Diploma relied on two defaults: the fax of 11 July from Marula saying it would stop work and a failure to follow directions given by Diploma in faxes it sent on 11 and 12 July.
The stop work fax
In its 11 July fax, Marula had complained at length about the job and had concluded by saying it would stop work until these matters were rectified. Diploma said that this was a notice refusing to perform the contract and therefore was a repudiatory breach of the contract. Accordingly, Diploma said it was entitled to terminate the contract on that ground alone.
However, the Court accepted that on 11 July the parties had verbal discussions in which Marula had promised to keep working and in fact worked on 14 July. Diploma could not rely on Marula’s fax as a basis for terminating the contract because there had been no breach.
The faxed directions
Diploma relied on two faxes to establish that Marula was in default because it had failed to follow directions. In the first facsimile, Diploma complained about what had happened on site that day, in terms of plastering, and, in the second, it complained about the failure of Marula to keep its promise to work on 12 and 13 July 2003.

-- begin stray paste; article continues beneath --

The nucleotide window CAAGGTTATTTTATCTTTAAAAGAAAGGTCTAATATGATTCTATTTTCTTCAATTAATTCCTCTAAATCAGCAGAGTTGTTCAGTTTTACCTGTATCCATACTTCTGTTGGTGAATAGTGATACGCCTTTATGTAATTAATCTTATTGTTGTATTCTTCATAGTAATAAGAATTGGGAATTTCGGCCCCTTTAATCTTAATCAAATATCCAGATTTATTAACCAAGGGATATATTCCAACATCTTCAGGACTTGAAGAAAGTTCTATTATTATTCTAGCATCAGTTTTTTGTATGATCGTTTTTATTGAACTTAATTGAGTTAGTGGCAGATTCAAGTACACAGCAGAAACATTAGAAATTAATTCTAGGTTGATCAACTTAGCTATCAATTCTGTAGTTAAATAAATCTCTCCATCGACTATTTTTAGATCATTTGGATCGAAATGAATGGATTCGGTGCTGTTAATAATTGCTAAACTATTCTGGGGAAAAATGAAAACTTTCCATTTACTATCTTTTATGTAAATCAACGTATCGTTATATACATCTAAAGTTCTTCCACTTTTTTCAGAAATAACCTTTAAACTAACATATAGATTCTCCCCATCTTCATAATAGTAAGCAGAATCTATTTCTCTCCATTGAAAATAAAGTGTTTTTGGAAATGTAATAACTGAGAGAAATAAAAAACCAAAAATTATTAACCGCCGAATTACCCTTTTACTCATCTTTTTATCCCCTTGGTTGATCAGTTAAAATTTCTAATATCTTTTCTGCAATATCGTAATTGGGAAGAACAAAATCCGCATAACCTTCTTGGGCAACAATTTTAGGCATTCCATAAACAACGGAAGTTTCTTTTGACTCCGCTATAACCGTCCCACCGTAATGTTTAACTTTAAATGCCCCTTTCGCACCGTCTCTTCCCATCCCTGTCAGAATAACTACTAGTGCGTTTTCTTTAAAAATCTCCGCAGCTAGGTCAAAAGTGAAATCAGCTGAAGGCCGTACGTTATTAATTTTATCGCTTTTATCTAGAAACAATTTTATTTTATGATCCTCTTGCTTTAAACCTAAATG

The Court said that a “direction” bears its ordinary meaning of “an instruction what to do, how to proceed or where to go”. There was no specific instruction on the faxes. Marula was not in default because the faxes had not asked it to do anything.
Therefore, Diploma was not entitled to terminate the contract.
In any event, the faxes of 14 and 15 July did not specify the default in sufficient detail. The Court said that the notice must “direct the contractor’s mind to what is said to be amiss”. It was not enough to say that Marula already knew the details of the default.
Diploma was required to pay to Marula the $50,000 less retention being the amount due as at the date of termination, plus interest.
The termination of a contract is a serious step with long term implications. Minor differences in the form and substance of the documents used in termination can lead to substantially different legal outcomes.
It may be that Diploma would have been entitled to terminate if it had better communicated its position to Marula in strict compliance with its contractual obligations.
Contributor: Tom Grace